Open season on landlords

Reaction to deadly attacks highlights lack of sympathy for landlords in some circles

Stuart Elliott
Stuart Elliott

It appears to be open season on landlords. Since the beginning of the year there have been three high-profile murders (or attempted murders) of building owners in the New York area.

The first was Menachem Stark, the Hasidic developer from Williamsburg whose burned corpse was found in a dumpster after he was abducted from his office in January.

Police are still trying to figure out who killed the 39-year-old father of seven, but suspect it may have to do with his real estate dealings.

In this issue, we look at Stark’s holdings, zeroing in on the dozens of properties he acquired in the run-up during the boom (see “Menachem Stark’s portfolio revealed”).

Our story paints a picture of a small-time investor, who, along with partner Israel Perlmutter, may have gotten in over his head during the loose lending of the last decade.

Thanks to scoring a few key loans, they amassed 37 properties throughout the borough. But they later became victims of the downturn, facing foreclosure lawsuits starting in 2009, and finally, after a four-year-selling spree, losing control of all but eight of their properties.

While the downturn wasn’t directly responsible for Stark’s murder, it may have set the stage for soured relationships and deals gone bad.

Meanwhile, less than a week after Stark’s murder, Ditmas Park landlord Mahuddin Mahmud was murdered by one of his tenants. Mahmud was found with his throat slit and face burned because the 57-year-old landlord had “humiliated and teased” the tenant for being poor, police sources said. The 27-year-old tenant was nabbed trying to board a plane at JFK Airport.

Sign Up for the undefined Newsletter

By signing up, you agree to TheRealDeal Terms of Use and acknowledge the data practices in our Privacy Policy.

Finally, in another grisly scene, prominent developer and Long Island political powerbroker Gary Melius was shot in the head at point-blank range last month by a masked gunman. Incredibly, the 69-year-old developer survived because the bullet hit him in the forehead but didn’t pierce his skull. The shooting occurred outside his posh Oheka Castle, an opulent château featured in the classic movie “Citizen Kane,” which serves as an event space and home to Melius’s famous poker games. Police suspect that the shooting may be related to an earlier political scandal on Long Island.

While no one is suggesting there is a link between these attacks, it does highlight the fact that there is a distinct lack of sympathy for landlords in some circles. Perhaps that’s not surprising given the public perception of landlords, and the strength of tenant advocacy in a renter-dominated city.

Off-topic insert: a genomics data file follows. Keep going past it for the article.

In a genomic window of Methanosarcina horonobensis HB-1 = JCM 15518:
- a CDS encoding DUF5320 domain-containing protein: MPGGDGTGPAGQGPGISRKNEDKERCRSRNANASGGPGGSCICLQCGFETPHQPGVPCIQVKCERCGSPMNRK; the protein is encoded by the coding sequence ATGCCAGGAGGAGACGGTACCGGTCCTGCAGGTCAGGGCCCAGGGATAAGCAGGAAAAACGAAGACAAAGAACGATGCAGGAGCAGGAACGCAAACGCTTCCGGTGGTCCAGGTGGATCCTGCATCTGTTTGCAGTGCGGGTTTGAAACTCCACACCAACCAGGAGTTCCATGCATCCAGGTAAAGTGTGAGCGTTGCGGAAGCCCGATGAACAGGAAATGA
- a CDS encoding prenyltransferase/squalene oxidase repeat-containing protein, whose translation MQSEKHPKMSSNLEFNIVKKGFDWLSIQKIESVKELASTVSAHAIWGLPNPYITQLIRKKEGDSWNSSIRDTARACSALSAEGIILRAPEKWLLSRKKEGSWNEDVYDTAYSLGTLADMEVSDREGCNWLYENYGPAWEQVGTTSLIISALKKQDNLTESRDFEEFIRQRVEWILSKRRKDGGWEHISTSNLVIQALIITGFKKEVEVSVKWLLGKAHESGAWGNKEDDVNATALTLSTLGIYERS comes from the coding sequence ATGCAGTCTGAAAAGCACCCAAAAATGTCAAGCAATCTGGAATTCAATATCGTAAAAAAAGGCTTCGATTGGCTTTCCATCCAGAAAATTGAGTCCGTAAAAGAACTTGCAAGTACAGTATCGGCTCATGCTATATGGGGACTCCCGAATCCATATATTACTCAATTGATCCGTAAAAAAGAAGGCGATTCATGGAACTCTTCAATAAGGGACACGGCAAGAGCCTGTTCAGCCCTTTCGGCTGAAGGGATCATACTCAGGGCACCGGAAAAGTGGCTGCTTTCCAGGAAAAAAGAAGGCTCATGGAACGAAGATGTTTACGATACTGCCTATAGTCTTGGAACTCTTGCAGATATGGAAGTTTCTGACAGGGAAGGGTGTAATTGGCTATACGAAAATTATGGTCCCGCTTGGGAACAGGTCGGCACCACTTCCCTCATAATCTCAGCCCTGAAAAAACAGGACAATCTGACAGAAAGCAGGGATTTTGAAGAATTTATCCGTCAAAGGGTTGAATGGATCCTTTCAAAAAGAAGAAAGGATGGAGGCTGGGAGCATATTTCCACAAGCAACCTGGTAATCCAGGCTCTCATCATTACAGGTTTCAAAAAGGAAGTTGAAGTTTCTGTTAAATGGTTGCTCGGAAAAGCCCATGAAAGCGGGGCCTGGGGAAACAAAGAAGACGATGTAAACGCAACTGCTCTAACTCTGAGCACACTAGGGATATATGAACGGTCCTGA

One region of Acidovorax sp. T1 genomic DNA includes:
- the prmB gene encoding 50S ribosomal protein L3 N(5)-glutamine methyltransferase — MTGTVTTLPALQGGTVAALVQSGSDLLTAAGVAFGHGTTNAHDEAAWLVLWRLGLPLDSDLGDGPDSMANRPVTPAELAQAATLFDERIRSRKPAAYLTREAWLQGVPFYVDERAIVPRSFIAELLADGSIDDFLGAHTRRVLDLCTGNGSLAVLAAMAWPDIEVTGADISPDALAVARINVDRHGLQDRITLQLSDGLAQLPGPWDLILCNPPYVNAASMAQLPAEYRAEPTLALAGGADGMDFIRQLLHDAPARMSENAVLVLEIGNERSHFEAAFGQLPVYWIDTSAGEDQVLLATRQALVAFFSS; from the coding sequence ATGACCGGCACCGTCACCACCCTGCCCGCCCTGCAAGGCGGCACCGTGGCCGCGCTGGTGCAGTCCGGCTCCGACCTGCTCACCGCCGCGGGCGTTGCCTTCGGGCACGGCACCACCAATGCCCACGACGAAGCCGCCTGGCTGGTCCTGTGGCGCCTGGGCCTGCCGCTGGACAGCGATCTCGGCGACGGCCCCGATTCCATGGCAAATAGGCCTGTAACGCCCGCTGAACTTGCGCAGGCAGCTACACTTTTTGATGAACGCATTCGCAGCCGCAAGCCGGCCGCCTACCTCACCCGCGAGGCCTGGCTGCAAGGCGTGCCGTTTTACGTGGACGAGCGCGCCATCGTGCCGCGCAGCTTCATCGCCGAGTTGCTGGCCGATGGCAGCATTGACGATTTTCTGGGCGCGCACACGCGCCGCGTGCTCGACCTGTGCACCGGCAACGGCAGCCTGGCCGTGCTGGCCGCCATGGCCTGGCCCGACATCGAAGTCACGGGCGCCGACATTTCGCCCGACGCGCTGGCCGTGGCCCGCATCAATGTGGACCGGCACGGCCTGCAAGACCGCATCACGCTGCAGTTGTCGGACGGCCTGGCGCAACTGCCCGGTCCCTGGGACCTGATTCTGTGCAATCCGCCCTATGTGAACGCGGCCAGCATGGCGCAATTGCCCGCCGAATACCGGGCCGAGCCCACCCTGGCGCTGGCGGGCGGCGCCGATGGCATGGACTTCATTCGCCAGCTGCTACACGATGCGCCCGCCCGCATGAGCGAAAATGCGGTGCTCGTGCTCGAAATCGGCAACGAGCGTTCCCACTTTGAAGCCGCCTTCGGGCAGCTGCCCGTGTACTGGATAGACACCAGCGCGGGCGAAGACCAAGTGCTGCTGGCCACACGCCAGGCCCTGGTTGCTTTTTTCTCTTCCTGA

As we reported on our website, the city’s tabloids had a field day with Stark’s murder. The New York Post ran a front-page story under the headline, “Who didn’t want him dead?” that chronicled a long list of Stark’s alleged enemies. Meanwhile, an op-ed titled “Death of a ‘Slumlord’ a Teaching Moment” that chronicled Stark’s numerous failings as a landlord was published on the website the Jewish Press, but was removed shortly after publication. The coverage ties into a long history of negative portrayals of landlords. One of my favorites was the network drama “666 Park Avenue,” which aired a few years ago, where the landlord was literally the devil incarnate (not just metaphorically the devil).

If you want to find an exception to this stereotype, though, you don’t have to look farther than developer André Balazs, who we also profile in this issue.

Balazs, who has made some big moves of late in unloading his Standard High Line hotel and embarking on new hospitality ventures in London, is one of the classiest developers in the city. Like Ian Schrager or Aby Rosen, he seems to care about the bottom line and quality in equal measure, which is instantly evident in the cutting-edge style of his projects. See our profile, “André the giant.”

Meanwhile, back on the blood-sport front, we delve into the dispute at Town Residential, the city’s fast-growing brokerage. Firm founder Andrew Heiberger and investment partner Joe Sitt are locked in a dramatic court battle for control of the firm. As The Real Deal was going to press, Heiberger had just won a temporary restraining order to prevent Sitt from locking him out of the firm. Check out the story, “Kicked out of Town?”

And last but definitely not least, check out our cover package on social media by reporter Hiten Samtani. There’s tons of good information about how social media went from a faddish afterthought for real estate brokerages a few years ago to a central part of their businesses today.

Enjoy the issue!